February 5, 2010 – State Smoking Ban Enforcement Declared Unlawful

Ohio Department of Health officials and the Attorney General have substantially overstepped their authority in enforcing the state’s smoking ban law, a Franklin County Common Pleas Court ruled. In a cased won by the 1851 Center for Constitutional Law, a non-profit constitutional rights advocacy firm, Judge David E. Cain vacated all fines against Columbus bar Zeno’s. The decision renders the state’s current enforcement of the Ohio Smoke Free Workplace Act invalid and will require government officials to readdress its tactics.

Specifically, the court determined current enforcement of the state smoking ban unduly punishes innocent business owners. In explaining the decision, Judge Cain wrote, “when an individual is asked to stop smoking but refuses, liability is transferred from the property owner to the individual.”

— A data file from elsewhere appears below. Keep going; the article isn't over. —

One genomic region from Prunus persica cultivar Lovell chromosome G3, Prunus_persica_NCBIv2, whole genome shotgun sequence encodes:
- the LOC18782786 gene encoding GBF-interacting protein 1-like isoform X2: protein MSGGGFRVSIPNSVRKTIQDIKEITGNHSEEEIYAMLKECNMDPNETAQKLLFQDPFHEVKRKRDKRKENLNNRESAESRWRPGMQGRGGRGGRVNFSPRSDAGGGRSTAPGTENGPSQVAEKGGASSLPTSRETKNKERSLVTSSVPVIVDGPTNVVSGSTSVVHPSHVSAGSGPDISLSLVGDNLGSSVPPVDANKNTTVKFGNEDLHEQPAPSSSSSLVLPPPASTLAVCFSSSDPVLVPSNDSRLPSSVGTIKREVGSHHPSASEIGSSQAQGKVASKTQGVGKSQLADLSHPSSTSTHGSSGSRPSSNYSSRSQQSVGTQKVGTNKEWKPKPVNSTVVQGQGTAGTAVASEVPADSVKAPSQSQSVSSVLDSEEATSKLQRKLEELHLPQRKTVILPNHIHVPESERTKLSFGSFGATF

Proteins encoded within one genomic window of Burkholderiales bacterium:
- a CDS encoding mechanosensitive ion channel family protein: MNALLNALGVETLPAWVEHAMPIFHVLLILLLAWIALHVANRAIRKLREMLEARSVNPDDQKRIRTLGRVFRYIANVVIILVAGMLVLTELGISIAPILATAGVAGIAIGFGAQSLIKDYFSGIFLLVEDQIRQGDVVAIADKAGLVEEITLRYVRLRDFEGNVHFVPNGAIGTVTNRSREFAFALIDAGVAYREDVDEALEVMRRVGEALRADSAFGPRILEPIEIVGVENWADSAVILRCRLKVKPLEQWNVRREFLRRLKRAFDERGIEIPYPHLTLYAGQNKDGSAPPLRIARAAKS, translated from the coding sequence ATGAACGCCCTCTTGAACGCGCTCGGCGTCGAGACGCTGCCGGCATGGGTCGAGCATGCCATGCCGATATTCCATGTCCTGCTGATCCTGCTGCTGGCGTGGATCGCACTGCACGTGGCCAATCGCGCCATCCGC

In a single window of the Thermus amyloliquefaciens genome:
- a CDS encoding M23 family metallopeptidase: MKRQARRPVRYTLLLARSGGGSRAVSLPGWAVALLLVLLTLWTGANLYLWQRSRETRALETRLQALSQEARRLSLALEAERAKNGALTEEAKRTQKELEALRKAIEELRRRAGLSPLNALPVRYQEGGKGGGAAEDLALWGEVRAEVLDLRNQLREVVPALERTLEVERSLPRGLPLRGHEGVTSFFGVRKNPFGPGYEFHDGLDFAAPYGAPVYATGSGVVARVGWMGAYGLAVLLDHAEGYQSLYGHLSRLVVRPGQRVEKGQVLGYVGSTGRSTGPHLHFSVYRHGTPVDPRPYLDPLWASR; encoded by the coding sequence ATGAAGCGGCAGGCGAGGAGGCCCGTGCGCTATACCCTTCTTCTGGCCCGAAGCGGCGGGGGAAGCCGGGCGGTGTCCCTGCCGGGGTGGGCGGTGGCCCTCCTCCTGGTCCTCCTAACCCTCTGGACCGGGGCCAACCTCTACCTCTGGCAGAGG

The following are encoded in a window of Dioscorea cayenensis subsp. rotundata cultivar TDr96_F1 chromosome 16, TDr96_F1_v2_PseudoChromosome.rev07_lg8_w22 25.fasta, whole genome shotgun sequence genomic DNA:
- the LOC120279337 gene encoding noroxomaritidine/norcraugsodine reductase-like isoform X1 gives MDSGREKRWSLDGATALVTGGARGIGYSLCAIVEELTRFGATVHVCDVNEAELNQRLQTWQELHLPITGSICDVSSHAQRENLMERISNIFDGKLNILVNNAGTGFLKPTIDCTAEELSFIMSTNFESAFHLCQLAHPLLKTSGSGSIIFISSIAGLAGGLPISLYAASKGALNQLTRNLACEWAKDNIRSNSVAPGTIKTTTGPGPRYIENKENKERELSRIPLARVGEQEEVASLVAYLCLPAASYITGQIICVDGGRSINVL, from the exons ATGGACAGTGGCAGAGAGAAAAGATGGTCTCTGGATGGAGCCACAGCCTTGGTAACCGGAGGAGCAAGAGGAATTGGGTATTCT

“Law-abiding business owners have a right to operate their establishments free from the tyranny of government officials who overstep their authority and trample personal property rights, all while in pursuit of the extraction of fees,” said 1851 Center Director Maurice Thompson. “This decision should give pause to officials who cavalierly issue $5,000 fines without regard for the negative economic impact their actions impose on law-abiding small business owners.”

WTVN 610 Bob Conners 

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October 14, 2011 – Toledo Blade: Budget cut may yield weakened smoke ban 

October 14, 2011 – Washington Examiner: Ohio High Court to Hear Smoking Ban Case  

April 7, 2011 – Columbus Dispatch: High Court to Weigh Smoking Ban Fines 

April 7, 2011 – Dayton Daily News: Smoking ban challenge to be taken up by Ohio Supreme Court 

April 7, 2011 – Toledo Blade: Ohio Supreme Court to weigh ban on smoking 

April 6, 2011 – Fox19: Ohio Supreme Court to review smoking ban constitutionality 

April 6, 2011 – Bloomberg Businessweek: Ohio High Court to Hear Challenge to Smoking Ban

January 4, 2011 – Columbus Business First: Smoking ban detractor wants Ohio Supreme Court to weigh in

Sept 6, 2011 1851 Center’s reply brief

June 27, 2011 Merit Brief filed in Ohio Supreme Court

February 22, 2010Trial court decision

January 3, 2010 Motion for Jurisdiction